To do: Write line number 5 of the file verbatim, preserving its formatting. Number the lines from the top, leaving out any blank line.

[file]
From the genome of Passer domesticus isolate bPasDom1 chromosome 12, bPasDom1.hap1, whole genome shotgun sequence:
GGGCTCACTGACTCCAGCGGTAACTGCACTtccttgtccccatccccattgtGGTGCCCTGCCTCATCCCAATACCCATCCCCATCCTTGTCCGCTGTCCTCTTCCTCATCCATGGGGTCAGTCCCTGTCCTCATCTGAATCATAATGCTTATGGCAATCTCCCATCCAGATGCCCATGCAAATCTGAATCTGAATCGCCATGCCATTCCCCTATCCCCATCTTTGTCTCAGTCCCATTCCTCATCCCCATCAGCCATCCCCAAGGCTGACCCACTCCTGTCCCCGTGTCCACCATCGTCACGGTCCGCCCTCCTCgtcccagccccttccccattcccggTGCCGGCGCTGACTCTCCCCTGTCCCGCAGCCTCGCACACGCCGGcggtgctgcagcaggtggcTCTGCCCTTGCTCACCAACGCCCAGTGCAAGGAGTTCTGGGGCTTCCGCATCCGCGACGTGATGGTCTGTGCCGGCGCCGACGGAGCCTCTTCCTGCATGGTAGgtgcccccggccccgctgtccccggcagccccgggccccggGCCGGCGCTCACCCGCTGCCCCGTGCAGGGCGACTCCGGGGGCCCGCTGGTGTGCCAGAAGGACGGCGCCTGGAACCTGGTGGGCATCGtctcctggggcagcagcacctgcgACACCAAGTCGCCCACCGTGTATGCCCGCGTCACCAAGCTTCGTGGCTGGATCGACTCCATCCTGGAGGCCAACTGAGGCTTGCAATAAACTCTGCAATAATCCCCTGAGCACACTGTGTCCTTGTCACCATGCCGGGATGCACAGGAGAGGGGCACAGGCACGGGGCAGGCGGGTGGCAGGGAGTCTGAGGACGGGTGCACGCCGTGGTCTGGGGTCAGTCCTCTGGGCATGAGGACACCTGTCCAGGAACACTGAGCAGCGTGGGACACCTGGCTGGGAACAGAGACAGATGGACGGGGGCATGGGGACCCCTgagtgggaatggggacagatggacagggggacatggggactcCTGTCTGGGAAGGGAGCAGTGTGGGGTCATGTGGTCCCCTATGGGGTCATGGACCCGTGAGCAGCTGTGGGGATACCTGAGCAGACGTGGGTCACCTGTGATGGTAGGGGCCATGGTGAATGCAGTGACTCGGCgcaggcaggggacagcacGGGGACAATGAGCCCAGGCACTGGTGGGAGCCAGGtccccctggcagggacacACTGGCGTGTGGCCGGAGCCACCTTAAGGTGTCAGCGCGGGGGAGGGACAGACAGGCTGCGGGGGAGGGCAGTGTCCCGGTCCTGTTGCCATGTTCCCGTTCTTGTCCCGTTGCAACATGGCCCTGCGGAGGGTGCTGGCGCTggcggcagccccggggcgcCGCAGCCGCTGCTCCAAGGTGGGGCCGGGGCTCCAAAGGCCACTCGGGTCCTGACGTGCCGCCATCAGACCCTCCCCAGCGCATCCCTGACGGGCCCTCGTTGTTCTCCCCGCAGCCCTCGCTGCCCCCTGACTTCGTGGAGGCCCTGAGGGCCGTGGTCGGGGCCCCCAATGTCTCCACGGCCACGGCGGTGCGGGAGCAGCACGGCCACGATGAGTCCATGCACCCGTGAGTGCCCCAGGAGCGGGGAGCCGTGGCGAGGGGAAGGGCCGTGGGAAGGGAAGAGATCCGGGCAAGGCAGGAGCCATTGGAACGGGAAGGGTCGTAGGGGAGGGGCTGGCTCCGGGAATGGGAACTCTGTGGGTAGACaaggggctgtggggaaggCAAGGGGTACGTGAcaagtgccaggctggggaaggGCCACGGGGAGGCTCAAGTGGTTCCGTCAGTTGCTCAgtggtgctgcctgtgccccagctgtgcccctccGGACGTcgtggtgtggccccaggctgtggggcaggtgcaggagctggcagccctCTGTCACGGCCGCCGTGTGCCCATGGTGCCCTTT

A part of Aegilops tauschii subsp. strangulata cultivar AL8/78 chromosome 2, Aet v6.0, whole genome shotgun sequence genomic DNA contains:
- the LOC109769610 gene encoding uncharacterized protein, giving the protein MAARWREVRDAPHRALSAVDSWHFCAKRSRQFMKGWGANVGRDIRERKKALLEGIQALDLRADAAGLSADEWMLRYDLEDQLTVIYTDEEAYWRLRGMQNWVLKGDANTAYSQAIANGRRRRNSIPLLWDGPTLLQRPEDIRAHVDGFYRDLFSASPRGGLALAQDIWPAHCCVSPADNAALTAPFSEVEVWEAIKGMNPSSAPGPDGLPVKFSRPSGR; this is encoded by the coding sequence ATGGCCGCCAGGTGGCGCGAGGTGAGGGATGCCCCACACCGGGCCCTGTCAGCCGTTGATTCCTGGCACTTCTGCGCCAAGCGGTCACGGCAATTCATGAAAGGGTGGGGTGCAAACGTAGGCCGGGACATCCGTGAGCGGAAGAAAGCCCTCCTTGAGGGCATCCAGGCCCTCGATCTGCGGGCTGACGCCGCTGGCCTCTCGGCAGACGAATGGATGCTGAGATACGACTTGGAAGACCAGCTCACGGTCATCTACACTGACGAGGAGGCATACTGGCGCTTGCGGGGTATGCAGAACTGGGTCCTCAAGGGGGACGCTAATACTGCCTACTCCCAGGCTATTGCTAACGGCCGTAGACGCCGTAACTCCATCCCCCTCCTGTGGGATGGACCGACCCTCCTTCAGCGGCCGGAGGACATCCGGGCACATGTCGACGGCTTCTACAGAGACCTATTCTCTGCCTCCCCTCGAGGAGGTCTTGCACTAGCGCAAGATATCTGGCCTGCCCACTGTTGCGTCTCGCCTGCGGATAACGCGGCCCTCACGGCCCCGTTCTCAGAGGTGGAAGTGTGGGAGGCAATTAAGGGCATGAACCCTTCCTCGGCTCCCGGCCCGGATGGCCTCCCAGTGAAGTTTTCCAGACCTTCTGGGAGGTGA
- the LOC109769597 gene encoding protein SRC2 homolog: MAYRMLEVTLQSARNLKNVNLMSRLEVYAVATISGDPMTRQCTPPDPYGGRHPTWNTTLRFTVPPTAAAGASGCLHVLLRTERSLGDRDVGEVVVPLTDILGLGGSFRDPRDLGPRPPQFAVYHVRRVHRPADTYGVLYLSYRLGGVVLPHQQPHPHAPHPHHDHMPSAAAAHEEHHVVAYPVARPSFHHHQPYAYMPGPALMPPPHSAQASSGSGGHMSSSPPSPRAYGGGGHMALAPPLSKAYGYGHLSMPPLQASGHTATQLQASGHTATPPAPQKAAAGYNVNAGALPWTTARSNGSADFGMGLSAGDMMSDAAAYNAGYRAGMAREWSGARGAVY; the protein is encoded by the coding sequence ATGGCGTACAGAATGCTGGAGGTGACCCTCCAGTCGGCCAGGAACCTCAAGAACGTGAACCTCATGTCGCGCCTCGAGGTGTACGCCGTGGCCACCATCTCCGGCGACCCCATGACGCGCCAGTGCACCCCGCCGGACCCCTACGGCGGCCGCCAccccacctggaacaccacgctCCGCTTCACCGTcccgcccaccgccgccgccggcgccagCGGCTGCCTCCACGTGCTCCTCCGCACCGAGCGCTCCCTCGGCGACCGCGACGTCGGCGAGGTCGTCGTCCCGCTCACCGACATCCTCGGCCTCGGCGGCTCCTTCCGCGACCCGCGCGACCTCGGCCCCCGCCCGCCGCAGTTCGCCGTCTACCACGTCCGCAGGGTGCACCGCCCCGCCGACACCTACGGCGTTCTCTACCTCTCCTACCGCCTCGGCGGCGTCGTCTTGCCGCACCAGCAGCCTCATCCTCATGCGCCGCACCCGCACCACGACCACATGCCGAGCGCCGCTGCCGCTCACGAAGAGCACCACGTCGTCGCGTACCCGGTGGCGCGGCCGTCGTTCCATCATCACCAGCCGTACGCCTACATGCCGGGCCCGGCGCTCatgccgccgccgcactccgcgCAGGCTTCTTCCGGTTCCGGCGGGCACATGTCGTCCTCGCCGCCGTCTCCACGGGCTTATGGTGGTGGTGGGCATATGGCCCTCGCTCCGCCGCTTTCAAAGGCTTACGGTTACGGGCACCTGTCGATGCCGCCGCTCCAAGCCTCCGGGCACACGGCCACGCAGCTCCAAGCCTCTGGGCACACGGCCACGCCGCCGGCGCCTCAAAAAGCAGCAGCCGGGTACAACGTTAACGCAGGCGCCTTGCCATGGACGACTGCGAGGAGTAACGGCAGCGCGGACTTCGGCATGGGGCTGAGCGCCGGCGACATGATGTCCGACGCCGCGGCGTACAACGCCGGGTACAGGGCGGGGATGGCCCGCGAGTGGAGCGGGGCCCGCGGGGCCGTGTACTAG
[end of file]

- the LOC109769597 gene encoding protein SRC2 homolog: MAYRMLEVTLQSARNLKNVNLMSRLEVYAVATISGDPMTRQCTPPDPYGGRHPTWNTTLRFTVPPTAAAGASGCLHVLLRTERSLGDRDVGEVVVPLTDILGLGGSFRDPRDLGPRPPQFAVYHVRRVHRPADTYGVLYLSYRLGGVVLPHQQPHPHAPHPHHDHMPSAAAAHEEHHVVAYPVARPSFHHHQPYAYMPGPALMPPPHSAQASSGSGGHMSSSPPSPRAYGGGGHMALAPPLSKAYGYGHLSMPPLQASGHTATQLQASGHTATPPAPQKAAAGYNVNAGALPWTTARSNGSADFGMGLSAGDMMSDAAAYNAGYRAGMAREWSGARGAVY; the protein is encoded by the coding sequence ATGGCGTACAGAATGCTGGAGGTGACCCTCCAGTCGGCCAGGAACCTCAAGAACGTGAACCTCATGTCGCGCCTCGAGGTGTACGCCGTGGCCACCATCTCCGGCGACCCCATGACGCGCCAGTGCACCCCGCCGGACCCCTACGGCGGCCGCCAccccacctggaacaccacgctCCGCTTCACCGTcccgcccaccgccgccgccggcgccagCGGCTGCCTCCACGTGCTCCTCCGCACCGAGCGCTCCCTCGGCGACCGCGACGTCGGCGAGGTCGTCGTCCCGCTCACCGACATCCTCGGCCTCGGCGGCTCCTTCCGCGACCCGCGCGACCTCGGCCCCCGCCCGCCGCAGTTCGCCGTCTACCACGTCCGCAGGGTGCACCGCCCCGCCGACACCTACGGCGTTCTCTACCTCTCCTACCGCCTCGGCGGCGTCGTCTTGCCGCACCAGCAGCCTCATCCTCATGCGCCGCACCCGCACCACGACCACATGCCGAGCGCCGCTGCCGCTCACGAAGAGCACCACGTCGTCGCGTACCCGGTGGCGCGGCCGTCGTTCCATCATCACCAGCCGTACGCCTACATGCCGGGCCCGGCGCTCatgccgccgccgcactccgcgCAGGCTTCTTCCGGTTCCGGCGGGCACATGTCGTCCTCGCCGCCGTCTCCACGGGCTTATGGTGGTGGTGGGCATATGGCCCTCGCTCCGCCGCTTTCAAAGGCTTACGGTTACGGGCACCTGTCGATGCCGCCGCTCCAAGCCTCCGGGCACACGGCCACGCAGCTCCAAGCCTCTGGGCACACGGCCACGCCGCCGGCGCCTCAAAAAGCAGCAGCCGGGTACAACGTTAACGCAGGCGCCTTGCCATGGACGACTGCGAGGAGTAACGGCAGCGCGGACTTCGGCATGGGGCTGAGCGCCGGCGACATGATGTCCGACGCCGCGGCGTACAACGCCGGGTACAGGGCGGGGATGGCCCGCGAGTGGAGCGGGGCCCGCGGGGCCGTGTACTAG